Review of ‘The Drive’ by Yair Assulin

The Drive by Yair Assulin

Service in the Israeli army is mandatory for all Israelis when they turn 18. Exemptions are given for religion (Arab Israelis, yeshiva students, observant women), pregnancy, or conscientious objection. In addition, as much as one-third of Israeli males and 44% of females avoid being drafted into the military for medical or psychological reasons, according to recent media reports.

In the novel The Drive by Yair Assulin, translated by Jessica Cohen (New Vessel Press, April 2020), the unnamed protagonist is in the middle of his compulsory military service but things are not going well. He feels that the army is suffocating him, that he is enduring three years of slow death.

His parents find their son’s depression difficult to understand. His father admits that army service is not easy, but everyone needs to get through it and there is no choice. Still, the young soldier has no desire to continue and after many arguments with his base commander, schedules an appointment with an IDF Mental Health Officer.

A Mental Health Officer has the authority to lower a soldier’s medical profile, which would result in an early release from the army. There is a stigma of going to this doctor, his father warns him, as it can affect one’s future employment and family. Yet he reluctantly agrees to drive his son there, if that is what he really wants.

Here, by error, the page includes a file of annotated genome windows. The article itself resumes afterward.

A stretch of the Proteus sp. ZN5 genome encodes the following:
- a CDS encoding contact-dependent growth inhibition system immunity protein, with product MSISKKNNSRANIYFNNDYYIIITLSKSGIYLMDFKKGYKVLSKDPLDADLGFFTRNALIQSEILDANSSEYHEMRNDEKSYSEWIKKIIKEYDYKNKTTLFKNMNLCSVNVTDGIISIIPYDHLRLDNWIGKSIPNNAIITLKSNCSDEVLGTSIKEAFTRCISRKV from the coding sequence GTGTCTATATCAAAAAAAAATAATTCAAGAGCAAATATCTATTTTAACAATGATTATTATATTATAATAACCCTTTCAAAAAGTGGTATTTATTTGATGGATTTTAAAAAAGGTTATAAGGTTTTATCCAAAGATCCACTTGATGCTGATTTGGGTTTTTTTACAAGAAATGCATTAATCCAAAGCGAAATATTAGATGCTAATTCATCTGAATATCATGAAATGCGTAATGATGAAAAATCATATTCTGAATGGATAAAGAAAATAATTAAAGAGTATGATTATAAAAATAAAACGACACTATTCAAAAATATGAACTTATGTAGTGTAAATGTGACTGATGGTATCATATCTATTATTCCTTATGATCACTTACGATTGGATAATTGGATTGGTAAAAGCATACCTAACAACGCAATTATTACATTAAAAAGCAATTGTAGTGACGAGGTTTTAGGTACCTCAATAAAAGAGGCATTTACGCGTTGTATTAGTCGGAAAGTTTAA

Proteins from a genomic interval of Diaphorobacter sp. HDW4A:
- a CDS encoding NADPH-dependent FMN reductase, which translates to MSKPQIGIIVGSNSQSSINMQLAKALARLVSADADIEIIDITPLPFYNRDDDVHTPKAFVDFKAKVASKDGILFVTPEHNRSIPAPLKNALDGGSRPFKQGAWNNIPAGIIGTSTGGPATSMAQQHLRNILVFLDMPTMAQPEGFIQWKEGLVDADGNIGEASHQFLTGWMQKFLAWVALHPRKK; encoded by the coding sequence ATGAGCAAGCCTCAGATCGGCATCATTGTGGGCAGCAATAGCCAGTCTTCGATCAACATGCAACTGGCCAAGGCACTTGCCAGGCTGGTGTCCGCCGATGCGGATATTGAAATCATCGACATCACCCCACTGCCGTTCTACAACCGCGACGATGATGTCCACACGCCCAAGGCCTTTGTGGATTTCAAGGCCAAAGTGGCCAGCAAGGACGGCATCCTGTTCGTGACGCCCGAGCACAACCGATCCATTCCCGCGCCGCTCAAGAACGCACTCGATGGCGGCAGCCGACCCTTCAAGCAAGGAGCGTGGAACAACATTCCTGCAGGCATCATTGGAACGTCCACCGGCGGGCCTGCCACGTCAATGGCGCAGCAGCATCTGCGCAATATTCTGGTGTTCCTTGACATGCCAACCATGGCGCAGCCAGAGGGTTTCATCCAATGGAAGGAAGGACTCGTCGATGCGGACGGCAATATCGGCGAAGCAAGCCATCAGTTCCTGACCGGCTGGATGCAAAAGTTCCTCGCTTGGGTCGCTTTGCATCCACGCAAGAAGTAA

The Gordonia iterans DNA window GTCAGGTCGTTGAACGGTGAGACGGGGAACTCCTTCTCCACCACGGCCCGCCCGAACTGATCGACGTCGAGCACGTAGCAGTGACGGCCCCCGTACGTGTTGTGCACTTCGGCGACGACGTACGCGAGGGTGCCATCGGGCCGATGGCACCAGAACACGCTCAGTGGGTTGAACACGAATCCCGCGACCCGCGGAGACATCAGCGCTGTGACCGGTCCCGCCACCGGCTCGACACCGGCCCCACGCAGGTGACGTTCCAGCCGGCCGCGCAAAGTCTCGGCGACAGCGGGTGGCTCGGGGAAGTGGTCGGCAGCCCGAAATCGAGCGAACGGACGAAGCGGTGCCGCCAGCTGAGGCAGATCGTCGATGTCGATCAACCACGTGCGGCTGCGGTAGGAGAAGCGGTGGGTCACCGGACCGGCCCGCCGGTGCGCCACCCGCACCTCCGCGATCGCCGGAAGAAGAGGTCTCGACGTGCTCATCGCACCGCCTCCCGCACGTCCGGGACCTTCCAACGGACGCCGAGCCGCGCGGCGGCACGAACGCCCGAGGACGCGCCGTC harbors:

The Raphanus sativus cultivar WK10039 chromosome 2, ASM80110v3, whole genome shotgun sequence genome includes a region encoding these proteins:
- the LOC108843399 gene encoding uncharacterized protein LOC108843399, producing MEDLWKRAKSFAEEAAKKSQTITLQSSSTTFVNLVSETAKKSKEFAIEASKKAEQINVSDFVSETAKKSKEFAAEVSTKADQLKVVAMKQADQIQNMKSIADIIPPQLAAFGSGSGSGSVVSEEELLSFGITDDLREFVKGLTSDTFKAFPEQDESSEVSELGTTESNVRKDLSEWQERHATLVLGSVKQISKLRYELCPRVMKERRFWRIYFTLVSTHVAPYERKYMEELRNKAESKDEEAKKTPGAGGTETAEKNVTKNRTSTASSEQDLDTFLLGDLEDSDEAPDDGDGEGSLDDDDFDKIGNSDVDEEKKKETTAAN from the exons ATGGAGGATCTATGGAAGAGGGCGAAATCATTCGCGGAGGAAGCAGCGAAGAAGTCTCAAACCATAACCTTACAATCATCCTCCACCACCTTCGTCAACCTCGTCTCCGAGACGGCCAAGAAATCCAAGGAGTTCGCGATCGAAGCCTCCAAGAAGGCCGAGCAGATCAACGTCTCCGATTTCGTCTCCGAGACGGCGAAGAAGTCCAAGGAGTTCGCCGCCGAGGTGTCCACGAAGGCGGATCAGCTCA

But is that what the protagonist wants? He tells himself that he doesn’t really want to get out of the army. Maybe a change of bases would be enough. Maybe he doesn’t know what he wants at all?

The novel follows father and son on their flashback-filled drive to the fateful appointment. The Drive is a short, but powerful novel, one that drives deep into the mental anguish of many young Israelis.

Yair Assulin’s The Drive won Israel’s Ministry of Culture Prize and the Sapir Prize for debut fiction. He has been awarded the Prime Minister’s Prize for authors, writes a weekly column in the newspaper Haaretz, and has been a visiting lecturer in Jewish Studies at Yale University.

Jessica Cohen shared the 2017 Man Booker International Prize with author David Grossman for her translation of A Horse Walks into a Bar. She has translated works by Amos Oz, Etgar Keret, Dorit Rabinyan, Ronit Matalon, and Nir Baram.

About the Author
Ellis Shuman made aliya to Jerusalem as a teenager, served in the IDF, was a founding member of a kibbutz, and now lives on Moshav Neve Ilan. Ellis is the author of ‘The Burgas Affair’ – a crime thriller set in Israel and Bulgaria; ‘Valley of Thracians’ - a suspense novel set in Bulgaria; and 'The Virtual Kibbutz' - a collection of short stories. His writing has appeared in The Times of Israel, The Huffington Post, The Jerusalem Post, Israel Insider, and on a wide range of Internet websites. Ellis lived with his wife for two years in Bulgaria, and blogs regularly about Israel, Bulgaria, books, and writing.
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